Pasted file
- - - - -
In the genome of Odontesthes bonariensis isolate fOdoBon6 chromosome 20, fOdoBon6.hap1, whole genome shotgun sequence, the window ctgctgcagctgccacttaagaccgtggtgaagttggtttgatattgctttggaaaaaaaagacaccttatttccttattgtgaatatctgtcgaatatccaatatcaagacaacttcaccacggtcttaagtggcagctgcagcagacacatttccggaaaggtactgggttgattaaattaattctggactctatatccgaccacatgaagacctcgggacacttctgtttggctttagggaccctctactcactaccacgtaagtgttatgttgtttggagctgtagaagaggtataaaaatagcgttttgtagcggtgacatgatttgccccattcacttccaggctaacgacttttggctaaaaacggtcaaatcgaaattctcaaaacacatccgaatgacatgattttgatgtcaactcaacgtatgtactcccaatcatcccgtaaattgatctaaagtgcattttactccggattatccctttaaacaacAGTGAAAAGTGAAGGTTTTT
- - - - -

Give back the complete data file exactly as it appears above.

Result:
In the genome of Odontesthes bonariensis isolate fOdoBon6 chromosome 20, fOdoBon6.hap1, whole genome shotgun sequence, the window ctgctgcagctgccacttaagaccgtggtgaagttggtttgatattgctttggaaaaaaaagacaccttatttccttattgtgaatatctgtcgaatatccaatatcaagacaacttcaccacggtcttaagtggcagctgcagcagacacatttccggaaaggtactgggttgattaaattaattctggactctatatccgaccacatgaagacctcgggacacttctgtttggctttagggaccctctactcactaccacgtaagtgttatgttgtttggagctgtagaagaggtataaaaatagcgttttgtagcggtgacatgatttgccccattcacttccaggctaacgacttttggctaaaaacggtcaaatcgaaattctcaaaacacatccgaatgacatgattttgatgtcaactcaacgtatgtactcccaatcatcccgtaaattgatctaaagtgcattttactccggattatccctttaaacaacAGTGAAAAGTGAAGGTTTTT